• Shortening Of The Tendons
    Another cause of tight muscles after sleeping is shortened tendons. Some people have shorter tendons than other people. This cannot be prevented, but regular stretching during the day can help keep tendons elongated and avoid muscle tightness.

Why Do Back Muscles Tighten Up When I Sleep?

Bad Mattress

A bad mattress can lead to muscle tightening and back pain. This usually happens with soft mattresses. If the mattress isn’t firm, the body slouches into the mattress, and the spine moves out of alignment.

However, if the mattress is too firm, then the back may experience excess pressure and pain.


Pregnancy has been known to cause back muscle tightness and general back pain. The reason for this is because the baby weighs significantly more than most people are used to carrying.

Most doctors recommend sleeping on your side while pregnant.

Disc Degeneration

Disc degeneration is a painful condition where chronic pain occurs through thinning discs and bone spurs. For people with disc degeneration, we recommend sleeping on the stomach.

This can help remove pressure from the discs. A firm mattress is best for stomach sleepers.


Fibromyalgia is a neurological condition that affects the muscles, including the back muscles. Many people report waking up with pain and muscle soreness.

If you suffer from fibromyalgia back pain, we recommend speaking with your doctor. You may need to use a natural sleep aid such as melatonin to ensure that you get the sleep you need.

a person sleeping in bed with feet out

7 Strategies To Prevent Waking Up With Tight Muscles

Preventing tight muscle pain while sleeping is possible with these seven strategies [3].

1. Pillow Adjustment

A pillow adjustment may be all that is needed to prevent waking up with tight muscles. Why? Because pillows can be placed in positions that help you sleep better or that hinder your sleep.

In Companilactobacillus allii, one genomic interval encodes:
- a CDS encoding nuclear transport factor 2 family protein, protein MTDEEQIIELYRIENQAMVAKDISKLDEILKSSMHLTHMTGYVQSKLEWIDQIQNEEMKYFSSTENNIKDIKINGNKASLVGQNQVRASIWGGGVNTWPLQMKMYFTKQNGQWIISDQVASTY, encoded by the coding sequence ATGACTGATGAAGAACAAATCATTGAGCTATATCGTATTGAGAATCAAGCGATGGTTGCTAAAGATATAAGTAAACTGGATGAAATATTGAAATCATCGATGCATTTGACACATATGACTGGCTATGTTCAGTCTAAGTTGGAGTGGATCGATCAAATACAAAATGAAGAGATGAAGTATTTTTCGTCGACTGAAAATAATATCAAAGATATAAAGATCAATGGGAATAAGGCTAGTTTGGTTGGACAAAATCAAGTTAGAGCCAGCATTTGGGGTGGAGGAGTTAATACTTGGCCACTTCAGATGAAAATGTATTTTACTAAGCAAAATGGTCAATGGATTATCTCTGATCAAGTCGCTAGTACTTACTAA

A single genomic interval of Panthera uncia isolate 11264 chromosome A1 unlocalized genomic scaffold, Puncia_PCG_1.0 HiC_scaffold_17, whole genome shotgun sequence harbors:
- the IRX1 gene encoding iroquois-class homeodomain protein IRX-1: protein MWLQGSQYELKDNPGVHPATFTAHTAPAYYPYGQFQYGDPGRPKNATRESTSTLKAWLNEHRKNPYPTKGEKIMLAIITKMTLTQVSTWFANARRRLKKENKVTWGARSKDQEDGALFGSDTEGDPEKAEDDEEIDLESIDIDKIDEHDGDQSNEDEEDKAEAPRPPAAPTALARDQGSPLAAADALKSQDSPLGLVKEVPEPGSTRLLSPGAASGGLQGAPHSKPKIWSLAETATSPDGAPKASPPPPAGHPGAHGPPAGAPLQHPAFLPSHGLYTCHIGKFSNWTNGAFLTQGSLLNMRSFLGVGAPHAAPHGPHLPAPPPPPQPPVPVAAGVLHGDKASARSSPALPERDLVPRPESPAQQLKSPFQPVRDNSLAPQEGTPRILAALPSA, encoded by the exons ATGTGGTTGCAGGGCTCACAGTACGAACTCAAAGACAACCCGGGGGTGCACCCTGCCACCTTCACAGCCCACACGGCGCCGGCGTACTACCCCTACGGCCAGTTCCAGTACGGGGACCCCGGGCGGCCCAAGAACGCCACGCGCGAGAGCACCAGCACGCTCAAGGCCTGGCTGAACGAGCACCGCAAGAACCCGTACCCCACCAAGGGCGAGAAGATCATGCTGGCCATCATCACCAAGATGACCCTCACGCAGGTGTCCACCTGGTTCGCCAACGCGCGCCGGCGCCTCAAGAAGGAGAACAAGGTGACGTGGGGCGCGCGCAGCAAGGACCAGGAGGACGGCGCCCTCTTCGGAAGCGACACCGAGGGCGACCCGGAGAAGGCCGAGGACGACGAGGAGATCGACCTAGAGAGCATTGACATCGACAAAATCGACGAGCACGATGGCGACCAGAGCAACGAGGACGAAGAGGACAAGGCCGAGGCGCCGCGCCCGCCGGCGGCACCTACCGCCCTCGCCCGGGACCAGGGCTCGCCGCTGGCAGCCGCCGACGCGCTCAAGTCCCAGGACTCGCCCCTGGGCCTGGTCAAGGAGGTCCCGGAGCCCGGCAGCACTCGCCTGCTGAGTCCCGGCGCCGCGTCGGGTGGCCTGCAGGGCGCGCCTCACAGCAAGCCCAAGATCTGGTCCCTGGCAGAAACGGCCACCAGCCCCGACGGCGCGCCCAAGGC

If you experience hip pain, for example, we recommend placing a thin pillow between your knees while sleeping on your side. This can help neutralize the hips.

2. Switch Up Your Diet

Adding foods rich in magnesium can help with tight muscles. These foods include dark chocolate, nuts, tofu, seeds, bananas, and avocados. Magnesium is vital for muscle function and helps eliminate cramps.

3. Mild Exercise

A mild exercise every day (20-30 minutes of brisk walking would count) can help reduce muscle tightness. Exercising helps warm up your muscles and elongate them, which helps while sleeping.

Related Article - Should You Workout Biceps & Triceps On The Same Day?

4. Take Vitamin D Supplement

A vitamin D supplement has been shown to reduce muscle tightness that people experience in their joints [4]. This is particularly true for people with arthritis. Try taking a daily vitamin D supplement to help with cramped muscles.

5. Sleeping Routine

Changing your sleeping routine can help with tight muscles. We recommend adding light stretching to your evening and morning sleeping routine to wake up restored without all of the muscle cramping you typically experience.

6. Try A New Sleeping Position

Sometimes we get used to sleeping in one position when another would actually be more comfortable.

If you have been sleeping in one position for a long time and experience restlessness or muscle tightening, try a new sleeping position. Consider side sleeping (opposite sides), stomach sleeping, and back sleeping.

7. Relieve Stress

Stress can keep you up at night and make it difficult to fall asleep and stay asleep. It can also lead to uncomfortable muscle tightness. One way to reduce stress is to perform breathing exercises before bed.

Related Article - Why Are My Lat Muscles Growing Uneven?

woman sleeping in bed at night

Stretches To Reduce Morning Muscle Stiffness